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Trump’s denial of his coronavirus failings will be “one of the biggest propaganda battles in American history”

Americans are scared and confused about how to respond to the coronavirus pandemic. That’s only going to get worse, journalism critic Jay Rosen explains.

US President Donald Trump speaks at the daily briefing of the White House coronavirus task force in the Rose Garden at the White House on April 15, 2020, in Washington, DC.
Alex Wong/Getty Images
Peter Kafka covers media and technology, and their intersection, at Vox. Many of his stories can be found in his Kafka on Media newsletter, and he also hosts the Recode Media podcast.

Americans don’t trust the government, and they don’t trust the media. That trend has been evident for years, but the Trump era has accelerated it.

Now we can see the worst-case scenario that trend could create, playing out in front of our eyes: Confronted with a paralyzing coronavirus pandemic, there’s deep confusion about the steps the country should be taking to respond.

Don’t expect it to get better, says journalism critic Jay Rosen. That’s in large part because the Trump administration uses confusion as one of its primary political tools. Right now, it is employing it to create cover for the president, who wants to argue that he shouldn’t be blamed for a litany of missteps as the virus moved from China to the US and exploded across the country.

“The fight to keep Americans from understanding what happened from December to March is going to be one of the biggest propaganda battles in American history,” he told me recently. “The Republican Party and the Trump campaign and the MAGA coalition are going to have to produce confusion and doubt on a scale that is unlike anything you’ve ever seen before.”

That conflict is unfolding in plain sight: The point of that weird campaign video Trump rolled out at a White House press conference this week was to recast himself as bold and decisive in the face of the pandemic — as opposed to convincing reports in the New York Times, Washington Post, and other outlets emerging recently that portray him and his administration as dithering and confused, and slow to make crucial decisions like telling the country to start socially distancing.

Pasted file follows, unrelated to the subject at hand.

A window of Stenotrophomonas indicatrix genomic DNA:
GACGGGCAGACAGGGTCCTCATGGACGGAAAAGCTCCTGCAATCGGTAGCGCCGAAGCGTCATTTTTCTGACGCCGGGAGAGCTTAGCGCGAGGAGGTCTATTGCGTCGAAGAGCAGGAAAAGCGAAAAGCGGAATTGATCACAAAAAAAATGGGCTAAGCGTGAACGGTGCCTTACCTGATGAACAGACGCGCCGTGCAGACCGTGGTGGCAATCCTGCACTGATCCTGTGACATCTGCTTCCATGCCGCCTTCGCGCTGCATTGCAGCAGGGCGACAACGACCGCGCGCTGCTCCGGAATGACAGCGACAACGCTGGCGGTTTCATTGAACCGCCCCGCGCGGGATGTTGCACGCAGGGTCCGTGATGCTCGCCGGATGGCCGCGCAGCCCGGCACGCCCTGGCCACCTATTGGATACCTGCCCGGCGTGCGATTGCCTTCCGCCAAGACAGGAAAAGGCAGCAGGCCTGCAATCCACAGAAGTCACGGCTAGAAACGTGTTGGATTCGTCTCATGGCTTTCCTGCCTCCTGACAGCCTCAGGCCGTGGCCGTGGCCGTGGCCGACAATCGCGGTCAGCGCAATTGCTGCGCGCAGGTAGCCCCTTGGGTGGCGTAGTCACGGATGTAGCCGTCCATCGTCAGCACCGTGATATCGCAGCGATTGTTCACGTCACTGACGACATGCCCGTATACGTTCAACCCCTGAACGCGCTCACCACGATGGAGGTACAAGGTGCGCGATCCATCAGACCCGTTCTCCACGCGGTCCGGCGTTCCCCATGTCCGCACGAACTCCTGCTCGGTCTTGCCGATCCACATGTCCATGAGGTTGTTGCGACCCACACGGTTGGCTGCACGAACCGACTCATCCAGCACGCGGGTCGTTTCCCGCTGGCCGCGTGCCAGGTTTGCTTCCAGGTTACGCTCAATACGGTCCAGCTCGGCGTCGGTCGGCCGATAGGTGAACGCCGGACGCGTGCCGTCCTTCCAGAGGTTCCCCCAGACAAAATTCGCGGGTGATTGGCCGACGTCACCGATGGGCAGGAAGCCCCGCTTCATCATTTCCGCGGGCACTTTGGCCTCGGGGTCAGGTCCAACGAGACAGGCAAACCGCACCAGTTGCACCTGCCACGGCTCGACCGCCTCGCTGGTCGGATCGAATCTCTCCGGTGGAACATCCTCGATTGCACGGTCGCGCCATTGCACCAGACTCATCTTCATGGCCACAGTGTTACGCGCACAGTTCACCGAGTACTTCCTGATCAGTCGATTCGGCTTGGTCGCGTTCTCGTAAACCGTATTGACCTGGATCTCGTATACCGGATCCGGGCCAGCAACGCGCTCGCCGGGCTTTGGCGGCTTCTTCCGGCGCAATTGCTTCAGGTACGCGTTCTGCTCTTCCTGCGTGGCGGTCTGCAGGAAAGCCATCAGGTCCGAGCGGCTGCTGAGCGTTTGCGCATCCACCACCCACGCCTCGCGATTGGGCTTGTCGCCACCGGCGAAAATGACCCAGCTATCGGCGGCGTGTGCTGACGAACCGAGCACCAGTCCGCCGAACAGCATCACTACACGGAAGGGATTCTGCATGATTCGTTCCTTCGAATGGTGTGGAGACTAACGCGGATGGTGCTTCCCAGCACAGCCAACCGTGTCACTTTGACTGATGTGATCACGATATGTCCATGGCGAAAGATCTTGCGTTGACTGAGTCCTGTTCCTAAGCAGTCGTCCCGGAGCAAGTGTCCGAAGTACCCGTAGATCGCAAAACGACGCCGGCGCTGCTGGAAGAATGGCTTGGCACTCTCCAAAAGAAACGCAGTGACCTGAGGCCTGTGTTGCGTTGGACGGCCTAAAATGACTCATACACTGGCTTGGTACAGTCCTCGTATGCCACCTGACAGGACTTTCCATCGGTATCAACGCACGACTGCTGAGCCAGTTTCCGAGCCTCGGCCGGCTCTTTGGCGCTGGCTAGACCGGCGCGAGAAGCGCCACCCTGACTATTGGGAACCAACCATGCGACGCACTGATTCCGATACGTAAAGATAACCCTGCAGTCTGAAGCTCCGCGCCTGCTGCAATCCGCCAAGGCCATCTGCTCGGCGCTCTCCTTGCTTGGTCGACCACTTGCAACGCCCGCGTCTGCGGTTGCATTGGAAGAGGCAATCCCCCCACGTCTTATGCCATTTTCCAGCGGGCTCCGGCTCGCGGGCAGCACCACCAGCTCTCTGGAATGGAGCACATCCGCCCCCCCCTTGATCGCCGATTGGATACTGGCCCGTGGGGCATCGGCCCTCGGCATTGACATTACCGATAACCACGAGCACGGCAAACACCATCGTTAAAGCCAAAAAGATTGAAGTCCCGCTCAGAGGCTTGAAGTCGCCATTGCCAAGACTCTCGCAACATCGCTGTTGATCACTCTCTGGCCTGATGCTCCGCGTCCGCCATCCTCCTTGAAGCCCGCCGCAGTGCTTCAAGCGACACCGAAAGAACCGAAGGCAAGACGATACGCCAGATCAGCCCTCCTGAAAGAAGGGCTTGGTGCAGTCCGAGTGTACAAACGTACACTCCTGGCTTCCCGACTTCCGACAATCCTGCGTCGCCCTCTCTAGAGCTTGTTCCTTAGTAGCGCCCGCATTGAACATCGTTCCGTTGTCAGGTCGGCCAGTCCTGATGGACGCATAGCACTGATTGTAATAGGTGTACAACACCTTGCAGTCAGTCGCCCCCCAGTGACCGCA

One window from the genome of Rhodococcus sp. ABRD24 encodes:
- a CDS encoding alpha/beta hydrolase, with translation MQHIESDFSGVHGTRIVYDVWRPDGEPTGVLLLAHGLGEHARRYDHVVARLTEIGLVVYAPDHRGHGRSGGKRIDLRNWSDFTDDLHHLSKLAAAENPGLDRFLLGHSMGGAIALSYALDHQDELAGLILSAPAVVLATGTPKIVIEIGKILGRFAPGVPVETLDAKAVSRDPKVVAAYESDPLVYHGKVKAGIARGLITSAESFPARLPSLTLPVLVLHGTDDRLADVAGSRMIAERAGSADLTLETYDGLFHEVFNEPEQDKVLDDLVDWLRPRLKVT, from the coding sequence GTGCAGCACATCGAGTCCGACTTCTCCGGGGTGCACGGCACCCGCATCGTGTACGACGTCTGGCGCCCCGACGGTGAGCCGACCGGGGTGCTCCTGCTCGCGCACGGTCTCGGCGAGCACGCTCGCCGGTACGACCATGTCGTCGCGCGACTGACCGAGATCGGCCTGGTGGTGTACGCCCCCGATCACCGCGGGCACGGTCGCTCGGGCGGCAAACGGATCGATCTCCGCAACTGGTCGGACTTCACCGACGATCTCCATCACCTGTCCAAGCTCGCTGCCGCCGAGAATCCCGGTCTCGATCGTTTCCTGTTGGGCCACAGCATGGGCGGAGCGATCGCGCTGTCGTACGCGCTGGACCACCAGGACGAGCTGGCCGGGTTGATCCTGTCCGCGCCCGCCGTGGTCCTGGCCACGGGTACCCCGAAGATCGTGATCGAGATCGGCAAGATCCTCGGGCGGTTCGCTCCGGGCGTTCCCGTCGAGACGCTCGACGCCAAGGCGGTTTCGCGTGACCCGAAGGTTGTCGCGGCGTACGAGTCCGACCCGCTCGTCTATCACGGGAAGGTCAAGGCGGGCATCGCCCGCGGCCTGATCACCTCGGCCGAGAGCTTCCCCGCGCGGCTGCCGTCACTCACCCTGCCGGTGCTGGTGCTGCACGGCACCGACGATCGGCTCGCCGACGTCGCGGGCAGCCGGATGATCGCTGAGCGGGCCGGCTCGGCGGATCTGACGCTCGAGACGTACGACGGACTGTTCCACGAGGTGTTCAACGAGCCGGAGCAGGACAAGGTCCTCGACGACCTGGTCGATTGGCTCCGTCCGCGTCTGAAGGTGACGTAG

It’s an extension of the challenge Trump has posed to journalists from the start of his administration, when he ordered his then-press secretary, Sean Spicer, to tell the press that his inauguration had an enormous audience instead of a paltry one. Or, in Trump’s words, delivered to a group of veterans in 2018: “Just remember, what you are seeing and what you are reading is not what’s happening.”

Rosen, who teaches journalism at New York University, has been meeting up with me once a year to discuss the challenges the Trump administration poses for the media. This year, instead of a podcast, we chatted via Skype, and I’m presenting edited excerpts of that conversation below.

If you read the story I wrote earlier this week about the media’s struggles to report on the pandemic, you’ll recognize similar themes in this conversation, which was happening while I was reporting that story; I’m grateful to Rosen for the opportunity to shape my thinking.

The Trump-era information gap

Peter Kafka

There’s a giant gap in the way the American public perceives or has perceived the pandemic. That split is both across political divides and across news consumption divides. Are you surprised in any way to see what we’re seeing today?

Jay Rosen


Peter Kafka